' In the present case there is absolutely no material on record to prove that the loans in question were really fictitious. The department merely relies upon the statement dated August 18, 1969, of Shri Swaraj Singh. But this statement cannot be accepted because the same was never recorded in the presence of the assessee. Since the assessee did not get a chance to cross-examine Shri Swaraj Singh, the statement recorded at its back cannot be used against it. The principles of natural justice having not been followed, the loans in question cannot be considered to be fictitious simply on the basis of the uncorroborated statement of Shri Swaraj Singh. We, therefore, reject the contention of the learned representative of the department.'
4. After having recorded the above findings, the Tribunal held that the ITO erred in adding Rs. 27,000 to the income of the assessee as income from undisclosed sources and thus deleted the amount of Rs. 27,000.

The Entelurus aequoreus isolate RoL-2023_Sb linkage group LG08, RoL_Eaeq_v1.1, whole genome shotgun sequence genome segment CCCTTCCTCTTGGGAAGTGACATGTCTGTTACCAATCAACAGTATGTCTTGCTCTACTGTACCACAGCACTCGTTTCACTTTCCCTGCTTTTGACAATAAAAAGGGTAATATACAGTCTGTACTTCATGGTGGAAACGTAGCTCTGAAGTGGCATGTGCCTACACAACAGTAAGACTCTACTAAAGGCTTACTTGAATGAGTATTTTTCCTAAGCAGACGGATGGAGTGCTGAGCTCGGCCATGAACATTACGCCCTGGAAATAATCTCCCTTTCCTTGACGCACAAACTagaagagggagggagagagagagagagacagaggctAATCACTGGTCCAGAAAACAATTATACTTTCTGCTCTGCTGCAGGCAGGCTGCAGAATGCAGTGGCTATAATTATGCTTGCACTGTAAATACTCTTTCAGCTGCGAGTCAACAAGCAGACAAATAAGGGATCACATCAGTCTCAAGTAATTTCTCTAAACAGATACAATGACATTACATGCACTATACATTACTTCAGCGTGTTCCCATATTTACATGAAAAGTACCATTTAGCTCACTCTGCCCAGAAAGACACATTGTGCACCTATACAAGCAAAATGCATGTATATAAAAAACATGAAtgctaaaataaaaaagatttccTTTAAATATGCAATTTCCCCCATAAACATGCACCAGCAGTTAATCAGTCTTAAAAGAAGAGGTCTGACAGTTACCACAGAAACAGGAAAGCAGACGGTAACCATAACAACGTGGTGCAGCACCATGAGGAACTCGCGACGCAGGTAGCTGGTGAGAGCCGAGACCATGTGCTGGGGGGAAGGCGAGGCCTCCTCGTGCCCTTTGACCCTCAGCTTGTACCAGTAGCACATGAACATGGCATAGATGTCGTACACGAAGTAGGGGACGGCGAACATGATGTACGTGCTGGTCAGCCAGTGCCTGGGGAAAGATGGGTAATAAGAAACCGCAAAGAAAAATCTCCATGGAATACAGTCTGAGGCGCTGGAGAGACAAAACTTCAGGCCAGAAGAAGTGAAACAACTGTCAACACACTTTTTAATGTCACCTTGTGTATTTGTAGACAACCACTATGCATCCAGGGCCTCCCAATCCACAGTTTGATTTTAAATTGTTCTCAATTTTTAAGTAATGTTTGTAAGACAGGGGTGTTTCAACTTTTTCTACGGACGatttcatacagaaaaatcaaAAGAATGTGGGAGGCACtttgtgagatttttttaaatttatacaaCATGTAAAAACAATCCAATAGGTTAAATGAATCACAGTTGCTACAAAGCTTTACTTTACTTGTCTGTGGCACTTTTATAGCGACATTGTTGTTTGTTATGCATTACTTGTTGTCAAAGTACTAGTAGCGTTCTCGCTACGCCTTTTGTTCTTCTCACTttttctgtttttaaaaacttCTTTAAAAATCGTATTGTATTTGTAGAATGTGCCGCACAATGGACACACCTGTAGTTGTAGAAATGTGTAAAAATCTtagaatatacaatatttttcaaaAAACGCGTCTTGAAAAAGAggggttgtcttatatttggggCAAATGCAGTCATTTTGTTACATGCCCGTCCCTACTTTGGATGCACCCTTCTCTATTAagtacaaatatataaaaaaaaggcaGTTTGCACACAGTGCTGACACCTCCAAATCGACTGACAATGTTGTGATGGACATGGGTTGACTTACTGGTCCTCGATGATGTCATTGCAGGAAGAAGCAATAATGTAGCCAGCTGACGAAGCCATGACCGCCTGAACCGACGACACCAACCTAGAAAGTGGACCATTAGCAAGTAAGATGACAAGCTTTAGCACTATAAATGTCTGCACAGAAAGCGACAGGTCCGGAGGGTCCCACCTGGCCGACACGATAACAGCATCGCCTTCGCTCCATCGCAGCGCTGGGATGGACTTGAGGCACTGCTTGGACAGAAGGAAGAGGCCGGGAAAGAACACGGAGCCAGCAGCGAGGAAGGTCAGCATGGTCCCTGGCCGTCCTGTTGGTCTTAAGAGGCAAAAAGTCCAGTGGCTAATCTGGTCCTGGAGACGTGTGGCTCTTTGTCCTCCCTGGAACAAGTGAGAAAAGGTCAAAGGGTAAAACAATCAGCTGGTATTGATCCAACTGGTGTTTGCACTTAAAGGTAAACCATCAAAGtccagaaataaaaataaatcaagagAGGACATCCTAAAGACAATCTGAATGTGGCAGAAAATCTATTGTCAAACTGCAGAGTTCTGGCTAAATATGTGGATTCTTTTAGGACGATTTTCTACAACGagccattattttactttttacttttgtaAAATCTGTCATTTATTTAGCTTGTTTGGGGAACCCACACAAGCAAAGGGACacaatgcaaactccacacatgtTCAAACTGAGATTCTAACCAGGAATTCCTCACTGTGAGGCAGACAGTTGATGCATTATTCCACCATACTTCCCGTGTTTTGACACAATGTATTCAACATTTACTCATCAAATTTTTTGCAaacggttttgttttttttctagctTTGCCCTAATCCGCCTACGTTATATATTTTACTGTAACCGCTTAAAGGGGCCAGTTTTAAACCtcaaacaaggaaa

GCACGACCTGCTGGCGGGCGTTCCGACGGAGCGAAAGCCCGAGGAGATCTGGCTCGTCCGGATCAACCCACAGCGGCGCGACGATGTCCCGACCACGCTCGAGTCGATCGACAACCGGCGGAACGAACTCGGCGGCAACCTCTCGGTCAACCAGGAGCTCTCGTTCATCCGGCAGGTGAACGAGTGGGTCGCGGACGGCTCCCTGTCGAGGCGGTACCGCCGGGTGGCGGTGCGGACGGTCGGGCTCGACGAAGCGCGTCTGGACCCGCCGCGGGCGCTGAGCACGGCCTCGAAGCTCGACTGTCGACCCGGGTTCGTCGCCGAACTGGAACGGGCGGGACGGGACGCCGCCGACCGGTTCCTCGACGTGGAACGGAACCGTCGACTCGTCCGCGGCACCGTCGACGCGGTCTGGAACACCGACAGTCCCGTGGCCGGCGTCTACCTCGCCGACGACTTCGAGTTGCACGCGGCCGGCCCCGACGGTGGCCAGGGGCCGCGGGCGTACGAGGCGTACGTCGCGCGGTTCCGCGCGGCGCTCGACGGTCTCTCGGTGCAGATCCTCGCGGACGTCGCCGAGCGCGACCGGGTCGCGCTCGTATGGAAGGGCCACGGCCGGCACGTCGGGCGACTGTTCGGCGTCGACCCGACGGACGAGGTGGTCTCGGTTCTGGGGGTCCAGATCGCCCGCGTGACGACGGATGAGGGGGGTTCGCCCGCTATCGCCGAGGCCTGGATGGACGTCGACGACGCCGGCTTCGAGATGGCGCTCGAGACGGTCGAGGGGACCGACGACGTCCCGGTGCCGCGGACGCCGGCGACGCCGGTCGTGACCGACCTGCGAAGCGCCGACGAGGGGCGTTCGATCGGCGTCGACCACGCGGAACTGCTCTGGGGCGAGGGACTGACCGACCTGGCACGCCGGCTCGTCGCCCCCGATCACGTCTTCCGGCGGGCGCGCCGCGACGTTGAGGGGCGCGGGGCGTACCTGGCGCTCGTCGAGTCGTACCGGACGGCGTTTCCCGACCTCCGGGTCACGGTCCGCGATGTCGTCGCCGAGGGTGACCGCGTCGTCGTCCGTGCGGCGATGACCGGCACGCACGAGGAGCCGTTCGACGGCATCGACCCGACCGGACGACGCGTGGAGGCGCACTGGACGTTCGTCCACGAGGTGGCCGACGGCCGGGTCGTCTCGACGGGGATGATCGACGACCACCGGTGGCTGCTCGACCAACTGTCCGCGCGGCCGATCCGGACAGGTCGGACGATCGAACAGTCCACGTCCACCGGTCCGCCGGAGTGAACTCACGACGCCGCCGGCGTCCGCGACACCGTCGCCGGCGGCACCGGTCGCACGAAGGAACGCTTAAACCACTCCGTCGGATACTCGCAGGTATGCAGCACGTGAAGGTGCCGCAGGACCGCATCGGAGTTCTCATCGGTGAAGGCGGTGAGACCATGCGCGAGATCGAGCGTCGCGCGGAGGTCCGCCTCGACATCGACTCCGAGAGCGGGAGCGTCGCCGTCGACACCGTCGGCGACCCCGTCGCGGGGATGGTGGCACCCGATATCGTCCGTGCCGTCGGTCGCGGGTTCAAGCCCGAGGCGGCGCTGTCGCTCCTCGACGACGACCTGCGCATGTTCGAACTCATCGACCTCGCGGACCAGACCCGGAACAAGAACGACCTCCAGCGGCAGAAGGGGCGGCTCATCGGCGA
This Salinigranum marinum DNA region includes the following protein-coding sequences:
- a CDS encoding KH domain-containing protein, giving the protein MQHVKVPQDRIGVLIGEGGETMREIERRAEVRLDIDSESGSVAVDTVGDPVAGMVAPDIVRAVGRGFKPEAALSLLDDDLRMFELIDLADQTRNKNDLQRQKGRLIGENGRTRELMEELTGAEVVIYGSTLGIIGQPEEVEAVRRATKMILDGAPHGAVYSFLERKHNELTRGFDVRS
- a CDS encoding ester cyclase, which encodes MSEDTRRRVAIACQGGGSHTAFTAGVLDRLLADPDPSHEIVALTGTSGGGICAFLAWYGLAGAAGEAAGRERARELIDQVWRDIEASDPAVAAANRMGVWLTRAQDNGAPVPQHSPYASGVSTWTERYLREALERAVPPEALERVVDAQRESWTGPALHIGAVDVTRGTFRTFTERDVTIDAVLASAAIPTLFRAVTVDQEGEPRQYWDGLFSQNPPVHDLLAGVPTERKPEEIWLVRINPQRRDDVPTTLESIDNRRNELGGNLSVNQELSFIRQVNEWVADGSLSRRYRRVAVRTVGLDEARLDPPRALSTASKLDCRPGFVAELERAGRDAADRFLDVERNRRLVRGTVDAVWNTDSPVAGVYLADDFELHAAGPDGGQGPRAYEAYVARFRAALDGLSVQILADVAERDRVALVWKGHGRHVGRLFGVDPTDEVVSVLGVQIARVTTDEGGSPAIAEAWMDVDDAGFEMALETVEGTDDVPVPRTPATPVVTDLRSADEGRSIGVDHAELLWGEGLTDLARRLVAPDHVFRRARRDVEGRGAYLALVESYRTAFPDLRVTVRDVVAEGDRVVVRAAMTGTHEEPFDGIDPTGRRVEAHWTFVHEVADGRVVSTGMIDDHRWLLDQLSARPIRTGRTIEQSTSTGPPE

5. The revenue has approached this court with a prayer for directing the Tribunal to refer the following proposed questions of law, which the Tribunal refused to refer for the opinion of this court '
' (i) Whether, on the facts and in the circumstances of the case, the Tribunal was right in holding that the assessment was not validly reopened under section 147(a) of the Income-tax Act
(ii) Whether, on the facts and in the circumstances of the case, the Tribunal was right in holding that the ITO had erred in adding the income of Rs. 27,000 in the income of the assessee as income from undisclosed sources ?'